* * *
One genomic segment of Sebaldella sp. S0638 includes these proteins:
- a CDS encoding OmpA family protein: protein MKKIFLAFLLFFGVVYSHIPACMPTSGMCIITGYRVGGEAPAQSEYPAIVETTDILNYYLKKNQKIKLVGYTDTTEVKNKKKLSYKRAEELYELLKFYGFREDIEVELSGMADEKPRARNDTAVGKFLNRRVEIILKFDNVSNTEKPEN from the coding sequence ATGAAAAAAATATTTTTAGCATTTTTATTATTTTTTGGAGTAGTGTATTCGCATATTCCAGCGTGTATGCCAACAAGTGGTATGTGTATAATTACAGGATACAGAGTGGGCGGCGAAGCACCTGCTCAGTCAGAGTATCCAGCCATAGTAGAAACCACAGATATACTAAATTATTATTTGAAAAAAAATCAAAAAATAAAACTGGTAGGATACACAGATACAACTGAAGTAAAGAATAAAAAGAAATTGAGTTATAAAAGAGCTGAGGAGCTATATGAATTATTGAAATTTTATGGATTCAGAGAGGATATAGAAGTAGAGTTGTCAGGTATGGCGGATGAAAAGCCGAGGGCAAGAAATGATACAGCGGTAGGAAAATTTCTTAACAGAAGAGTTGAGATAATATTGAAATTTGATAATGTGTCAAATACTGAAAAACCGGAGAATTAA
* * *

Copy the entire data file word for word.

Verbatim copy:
One genomic segment of Sebaldella sp. S0638 includes these proteins:
- a CDS encoding OmpA family protein: protein MKKIFLAFLLFFGVVYSHIPACMPTSGMCIITGYRVGGEAPAQSEYPAIVETTDILNYYLKKNQKIKLVGYTDTTEVKNKKKLSYKRAEELYELLKFYGFREDIEVELSGMADEKPRARNDTAVGKFLNRRVEIILKFDNVSNTEKPEN from the coding sequence ATGAAAAAAATATTTTTAGCATTTTTATTATTTTTTGGAGTAGTGTATTCGCATATTCCAGCGTGTATGCCAACAAGTGGTATGTGTATAATTACAGGATACAGAGTGGGCGGCGAAGCACCTGCTCAGTCAGAGTATCCAGCCATAGTAGAAACCACAGATATACTAAATTATTATTTGAAAAAAAATCAAAAAATAAAACTGGTAGGATACACAGATACAACTGAAGTAAAGAATAAAAAGAAATTGAGTTATAAAAGAGCTGAGGAGCTATATGAATTATTGAAATTTTATGGATTCAGAGAGGATATAGAAGTAGAGTTGTCAGGTATGGCGGATGAAAAGCCGAGGGCAAGAAATGATACAGCGGTAGGAAAATTTCTTAACAGAAGAGTTGAGATAATATTGAAATTTGATAATGTGTCAAATACTGAAAAACCGGAGAATTAA